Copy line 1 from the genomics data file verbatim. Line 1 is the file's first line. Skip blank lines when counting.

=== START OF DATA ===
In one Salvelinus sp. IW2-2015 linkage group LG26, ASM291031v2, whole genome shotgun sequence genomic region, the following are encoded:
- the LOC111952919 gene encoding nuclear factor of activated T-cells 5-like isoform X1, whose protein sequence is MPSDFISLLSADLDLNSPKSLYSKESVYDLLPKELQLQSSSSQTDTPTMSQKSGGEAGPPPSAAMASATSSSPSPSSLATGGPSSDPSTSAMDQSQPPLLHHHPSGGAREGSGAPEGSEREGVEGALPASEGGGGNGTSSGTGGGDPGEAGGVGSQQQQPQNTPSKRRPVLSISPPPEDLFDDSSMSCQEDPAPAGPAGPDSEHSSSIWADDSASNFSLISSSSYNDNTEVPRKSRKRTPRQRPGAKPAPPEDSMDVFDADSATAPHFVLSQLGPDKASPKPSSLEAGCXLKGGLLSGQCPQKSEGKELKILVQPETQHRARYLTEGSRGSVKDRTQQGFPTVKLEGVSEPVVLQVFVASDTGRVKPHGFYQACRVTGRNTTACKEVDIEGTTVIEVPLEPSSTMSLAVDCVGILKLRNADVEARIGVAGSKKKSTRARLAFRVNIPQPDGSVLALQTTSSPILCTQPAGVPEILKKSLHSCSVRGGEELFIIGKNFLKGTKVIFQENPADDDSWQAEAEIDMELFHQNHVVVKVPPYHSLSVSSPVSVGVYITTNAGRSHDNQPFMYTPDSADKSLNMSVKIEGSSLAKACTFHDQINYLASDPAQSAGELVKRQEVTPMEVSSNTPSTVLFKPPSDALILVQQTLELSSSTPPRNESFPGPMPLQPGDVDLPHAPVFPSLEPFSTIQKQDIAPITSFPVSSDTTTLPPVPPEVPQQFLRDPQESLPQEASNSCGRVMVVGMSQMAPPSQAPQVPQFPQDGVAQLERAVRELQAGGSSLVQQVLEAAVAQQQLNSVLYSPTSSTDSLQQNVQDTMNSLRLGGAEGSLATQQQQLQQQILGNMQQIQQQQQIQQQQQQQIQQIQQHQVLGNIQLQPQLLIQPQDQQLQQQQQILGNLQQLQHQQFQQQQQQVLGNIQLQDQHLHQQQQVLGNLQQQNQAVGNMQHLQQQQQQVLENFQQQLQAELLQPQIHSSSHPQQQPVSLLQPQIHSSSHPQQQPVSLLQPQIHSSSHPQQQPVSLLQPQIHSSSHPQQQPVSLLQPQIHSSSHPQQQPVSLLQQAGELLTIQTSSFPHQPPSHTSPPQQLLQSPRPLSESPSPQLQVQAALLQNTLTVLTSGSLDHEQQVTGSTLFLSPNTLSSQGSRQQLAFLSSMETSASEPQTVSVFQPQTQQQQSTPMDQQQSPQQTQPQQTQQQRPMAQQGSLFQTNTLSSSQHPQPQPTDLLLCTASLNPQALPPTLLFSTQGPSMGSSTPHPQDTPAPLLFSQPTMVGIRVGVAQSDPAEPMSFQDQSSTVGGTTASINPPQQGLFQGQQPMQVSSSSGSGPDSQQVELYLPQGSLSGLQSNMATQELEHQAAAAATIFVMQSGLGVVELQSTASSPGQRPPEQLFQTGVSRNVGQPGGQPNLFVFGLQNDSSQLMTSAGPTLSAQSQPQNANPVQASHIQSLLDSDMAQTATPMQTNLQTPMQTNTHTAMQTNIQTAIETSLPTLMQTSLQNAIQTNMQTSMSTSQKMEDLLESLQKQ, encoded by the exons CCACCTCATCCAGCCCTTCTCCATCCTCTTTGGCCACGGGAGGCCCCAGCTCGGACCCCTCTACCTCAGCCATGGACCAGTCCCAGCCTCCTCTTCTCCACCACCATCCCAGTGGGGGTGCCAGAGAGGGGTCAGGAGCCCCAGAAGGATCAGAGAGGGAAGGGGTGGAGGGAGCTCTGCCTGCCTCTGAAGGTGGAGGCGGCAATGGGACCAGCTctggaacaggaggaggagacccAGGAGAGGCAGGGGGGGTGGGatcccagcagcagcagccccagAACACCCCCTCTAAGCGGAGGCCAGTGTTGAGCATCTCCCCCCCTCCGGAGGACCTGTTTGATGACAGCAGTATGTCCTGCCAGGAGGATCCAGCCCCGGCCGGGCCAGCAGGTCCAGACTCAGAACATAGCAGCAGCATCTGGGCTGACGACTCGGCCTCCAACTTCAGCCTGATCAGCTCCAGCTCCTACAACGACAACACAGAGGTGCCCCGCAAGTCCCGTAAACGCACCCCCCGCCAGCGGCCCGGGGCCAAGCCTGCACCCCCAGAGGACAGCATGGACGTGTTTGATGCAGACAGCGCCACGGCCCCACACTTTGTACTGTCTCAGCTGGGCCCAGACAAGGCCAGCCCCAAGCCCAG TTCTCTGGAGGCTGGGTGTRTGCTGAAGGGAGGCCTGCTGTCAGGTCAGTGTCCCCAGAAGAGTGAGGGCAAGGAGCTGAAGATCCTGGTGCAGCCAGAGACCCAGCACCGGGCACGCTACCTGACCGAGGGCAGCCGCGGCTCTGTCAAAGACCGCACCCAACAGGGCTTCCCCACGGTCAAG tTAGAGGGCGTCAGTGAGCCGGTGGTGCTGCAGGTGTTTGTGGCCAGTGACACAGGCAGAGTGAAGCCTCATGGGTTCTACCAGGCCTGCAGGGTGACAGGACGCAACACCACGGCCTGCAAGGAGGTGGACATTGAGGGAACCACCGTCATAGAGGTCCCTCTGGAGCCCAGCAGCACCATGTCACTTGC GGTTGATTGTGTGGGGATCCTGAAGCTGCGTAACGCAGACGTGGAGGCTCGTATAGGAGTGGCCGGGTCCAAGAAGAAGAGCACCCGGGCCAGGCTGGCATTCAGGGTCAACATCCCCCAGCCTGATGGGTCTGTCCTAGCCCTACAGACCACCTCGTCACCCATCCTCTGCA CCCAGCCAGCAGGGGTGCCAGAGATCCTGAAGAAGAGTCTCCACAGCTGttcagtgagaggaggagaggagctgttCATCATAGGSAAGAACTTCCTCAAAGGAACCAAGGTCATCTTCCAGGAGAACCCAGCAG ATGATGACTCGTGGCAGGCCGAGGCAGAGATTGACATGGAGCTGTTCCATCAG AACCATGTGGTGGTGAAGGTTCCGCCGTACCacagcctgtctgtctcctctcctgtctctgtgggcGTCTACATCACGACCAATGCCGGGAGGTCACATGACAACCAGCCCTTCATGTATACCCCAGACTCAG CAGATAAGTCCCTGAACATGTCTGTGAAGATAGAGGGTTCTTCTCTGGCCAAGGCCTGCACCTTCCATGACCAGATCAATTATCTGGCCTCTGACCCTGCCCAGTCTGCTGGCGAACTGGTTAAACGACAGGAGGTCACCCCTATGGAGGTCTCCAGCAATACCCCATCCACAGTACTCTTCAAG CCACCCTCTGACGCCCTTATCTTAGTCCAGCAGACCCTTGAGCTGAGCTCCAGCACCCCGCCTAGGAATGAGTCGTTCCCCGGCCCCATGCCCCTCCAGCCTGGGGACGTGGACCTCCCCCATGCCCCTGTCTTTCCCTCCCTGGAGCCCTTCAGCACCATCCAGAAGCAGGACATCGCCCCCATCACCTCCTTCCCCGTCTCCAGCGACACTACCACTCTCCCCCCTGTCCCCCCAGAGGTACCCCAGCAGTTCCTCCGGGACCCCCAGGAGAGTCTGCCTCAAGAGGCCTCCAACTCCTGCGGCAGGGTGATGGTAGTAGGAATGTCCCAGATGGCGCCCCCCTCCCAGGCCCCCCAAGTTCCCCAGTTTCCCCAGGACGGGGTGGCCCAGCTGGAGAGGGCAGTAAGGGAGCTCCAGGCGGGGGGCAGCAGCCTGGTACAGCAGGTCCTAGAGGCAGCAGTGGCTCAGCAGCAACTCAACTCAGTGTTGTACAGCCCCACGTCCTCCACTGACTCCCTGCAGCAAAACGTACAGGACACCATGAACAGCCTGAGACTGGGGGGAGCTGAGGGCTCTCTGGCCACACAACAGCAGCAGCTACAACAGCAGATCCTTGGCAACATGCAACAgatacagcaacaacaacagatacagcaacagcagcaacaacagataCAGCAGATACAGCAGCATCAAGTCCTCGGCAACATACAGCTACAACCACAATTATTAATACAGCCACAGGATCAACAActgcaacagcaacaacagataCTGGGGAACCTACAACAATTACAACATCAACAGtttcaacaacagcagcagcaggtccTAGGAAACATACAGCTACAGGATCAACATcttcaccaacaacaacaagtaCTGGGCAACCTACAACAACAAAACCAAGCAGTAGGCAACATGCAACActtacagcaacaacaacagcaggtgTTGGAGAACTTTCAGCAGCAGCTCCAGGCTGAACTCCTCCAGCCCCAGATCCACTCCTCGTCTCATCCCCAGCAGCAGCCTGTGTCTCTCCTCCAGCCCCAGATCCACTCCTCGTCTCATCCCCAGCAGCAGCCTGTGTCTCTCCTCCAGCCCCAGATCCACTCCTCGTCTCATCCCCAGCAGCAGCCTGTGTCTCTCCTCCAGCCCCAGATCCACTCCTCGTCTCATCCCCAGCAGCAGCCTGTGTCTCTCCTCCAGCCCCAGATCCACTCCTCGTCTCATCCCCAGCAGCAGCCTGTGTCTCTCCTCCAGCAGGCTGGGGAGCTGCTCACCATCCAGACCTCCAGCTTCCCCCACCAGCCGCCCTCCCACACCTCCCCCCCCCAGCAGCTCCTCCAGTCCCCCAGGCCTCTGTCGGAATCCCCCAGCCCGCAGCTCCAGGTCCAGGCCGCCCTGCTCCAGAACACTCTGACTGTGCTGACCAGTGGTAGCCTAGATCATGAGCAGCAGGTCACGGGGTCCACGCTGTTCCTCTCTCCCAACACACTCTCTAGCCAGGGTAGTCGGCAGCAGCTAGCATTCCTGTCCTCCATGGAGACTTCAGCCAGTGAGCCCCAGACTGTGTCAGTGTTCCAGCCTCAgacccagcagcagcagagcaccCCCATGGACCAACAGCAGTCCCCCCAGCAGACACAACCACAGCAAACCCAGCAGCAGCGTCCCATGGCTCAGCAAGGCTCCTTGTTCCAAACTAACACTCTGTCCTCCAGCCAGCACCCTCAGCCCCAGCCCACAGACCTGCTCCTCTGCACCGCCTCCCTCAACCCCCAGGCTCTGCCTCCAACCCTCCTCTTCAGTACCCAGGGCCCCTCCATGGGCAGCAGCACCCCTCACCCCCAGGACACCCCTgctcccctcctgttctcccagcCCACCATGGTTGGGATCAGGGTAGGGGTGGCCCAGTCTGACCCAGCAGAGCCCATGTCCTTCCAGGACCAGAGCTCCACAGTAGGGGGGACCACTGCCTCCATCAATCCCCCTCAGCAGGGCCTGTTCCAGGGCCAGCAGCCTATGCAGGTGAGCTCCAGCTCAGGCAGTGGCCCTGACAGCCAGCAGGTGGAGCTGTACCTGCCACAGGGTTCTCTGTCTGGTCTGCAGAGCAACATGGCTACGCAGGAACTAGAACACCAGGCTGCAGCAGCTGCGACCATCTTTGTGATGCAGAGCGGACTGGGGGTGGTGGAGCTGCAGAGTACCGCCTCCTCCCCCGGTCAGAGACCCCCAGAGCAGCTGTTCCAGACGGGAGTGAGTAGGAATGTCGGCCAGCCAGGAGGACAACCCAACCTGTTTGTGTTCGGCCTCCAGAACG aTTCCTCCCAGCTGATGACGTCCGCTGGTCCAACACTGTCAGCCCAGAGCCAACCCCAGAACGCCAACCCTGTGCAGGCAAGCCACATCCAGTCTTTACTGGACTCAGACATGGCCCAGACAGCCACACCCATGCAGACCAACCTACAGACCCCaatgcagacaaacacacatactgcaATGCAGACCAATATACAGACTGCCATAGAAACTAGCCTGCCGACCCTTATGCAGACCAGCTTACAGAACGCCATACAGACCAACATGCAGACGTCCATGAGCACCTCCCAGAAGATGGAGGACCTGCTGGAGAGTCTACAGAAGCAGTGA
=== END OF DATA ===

In one Salvelinus sp. IW2-2015 linkage group LG26, ASM291031v2, whole genome shotgun sequence genomic region, the following are encoded: